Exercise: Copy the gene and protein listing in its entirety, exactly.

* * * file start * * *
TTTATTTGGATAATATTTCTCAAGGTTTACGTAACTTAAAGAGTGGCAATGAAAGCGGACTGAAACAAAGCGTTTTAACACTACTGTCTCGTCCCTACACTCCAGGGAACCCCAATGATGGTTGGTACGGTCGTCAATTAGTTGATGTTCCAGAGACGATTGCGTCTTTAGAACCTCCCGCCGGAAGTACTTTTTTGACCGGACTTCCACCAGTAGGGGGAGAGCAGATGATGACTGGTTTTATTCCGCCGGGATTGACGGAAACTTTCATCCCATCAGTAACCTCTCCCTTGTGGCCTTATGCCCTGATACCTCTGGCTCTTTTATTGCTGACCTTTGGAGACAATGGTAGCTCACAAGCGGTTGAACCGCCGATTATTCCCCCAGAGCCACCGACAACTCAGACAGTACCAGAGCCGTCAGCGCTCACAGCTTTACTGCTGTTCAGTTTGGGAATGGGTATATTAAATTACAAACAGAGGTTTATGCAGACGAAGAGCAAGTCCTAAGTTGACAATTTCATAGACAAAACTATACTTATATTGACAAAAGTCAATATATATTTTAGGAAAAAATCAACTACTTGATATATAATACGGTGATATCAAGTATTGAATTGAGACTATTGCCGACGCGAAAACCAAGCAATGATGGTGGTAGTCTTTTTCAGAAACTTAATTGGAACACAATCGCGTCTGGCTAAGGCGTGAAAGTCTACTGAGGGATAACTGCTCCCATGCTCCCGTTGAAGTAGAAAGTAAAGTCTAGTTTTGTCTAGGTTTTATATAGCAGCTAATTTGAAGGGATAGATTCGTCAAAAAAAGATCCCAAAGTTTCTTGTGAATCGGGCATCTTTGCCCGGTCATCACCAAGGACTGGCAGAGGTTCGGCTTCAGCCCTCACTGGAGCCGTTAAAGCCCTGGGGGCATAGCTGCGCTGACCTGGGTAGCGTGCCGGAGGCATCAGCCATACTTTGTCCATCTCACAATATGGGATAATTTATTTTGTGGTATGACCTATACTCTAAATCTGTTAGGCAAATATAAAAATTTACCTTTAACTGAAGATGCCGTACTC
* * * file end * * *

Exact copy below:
TTTATTTGGATAATATTTCTCAAGGTTTACGTAACTTAAAGAGTGGCAATGAAAGCGGACTGAAACAAAGCGTTTTAACACTACTGTCTCGTCCCTACACTCCAGGGAACCCCAATGATGGTTGGTACGGTCGTCAATTAGTTGATGTTCCAGAGACGATTGCGTCTTTAGAACCTCCCGCCGGAAGTACTTTTTTGACCGGACTTCCACCAGTAGGGGGAGAGCAGATGATGACTGGTTTTATTCCGCCGGGATTGACGGAAACTTTCATCCCATCAGTAACCTCTCCCTTGTGGCCTTATGCCCTGATACCTCTGGCTCTTTTATTGCTGACCTTTGGAGACAATGGTAGCTCACAAGCGGTTGAACCGCCGATTATTCCCCCAGAGCCACCGACAACTCAGACAGTACCAGAGCCGTCAGCGCTCACAGCTTTACTGCTGTTCAGTTTGGGAATGGGTATATTAAATTACAAACAGAGGTTTATGCAGACGAAGAGCAAGTCCTAAGTTGACAATTTCATAGACAAAACTATACTTATATTGACAAAAGTCAATATATATTTTAGGAAAAAATCAACTACTTGATATATAATACGGTGATATCAAGTATTGAATTGAGACTATTGCCGACGCGAAAACCAAGCAATGATGGTGGTAGTCTTTTTCAGAAACTTAATTGGAACACAATCGCGTCTGGCTAAGGCGTGAAAGTCTACTGAGGGATAACTGCTCCCATGCTCCCGTTGAAGTAGAAAGTAAAGTCTAGTTTTGTCTAGGTTTTATATAGCAGCTAATTTGAAGGGATAGATTCGTCAAAAAAAGATCCCAAAGTTTCTTGTGAATCGGGCATCTTTGCCCGGTCATCACCAAGGACTGGCAGAGGTTCGGCTTCAGCCCTCACTGGAGCCGTTAAAGCCCTGGGGGCATAGCTGCGCTGACCTGGGTAGCGTGCCGGAGGCATCAGCCATACTTTGTCCATCTCACAATATGGGATAATTTATTTTGTGGTATGACCTATACTCTAAATCTGTTAGGCAAATATAAAAATTTACCTTTAACTGAAGATGCCGTACTC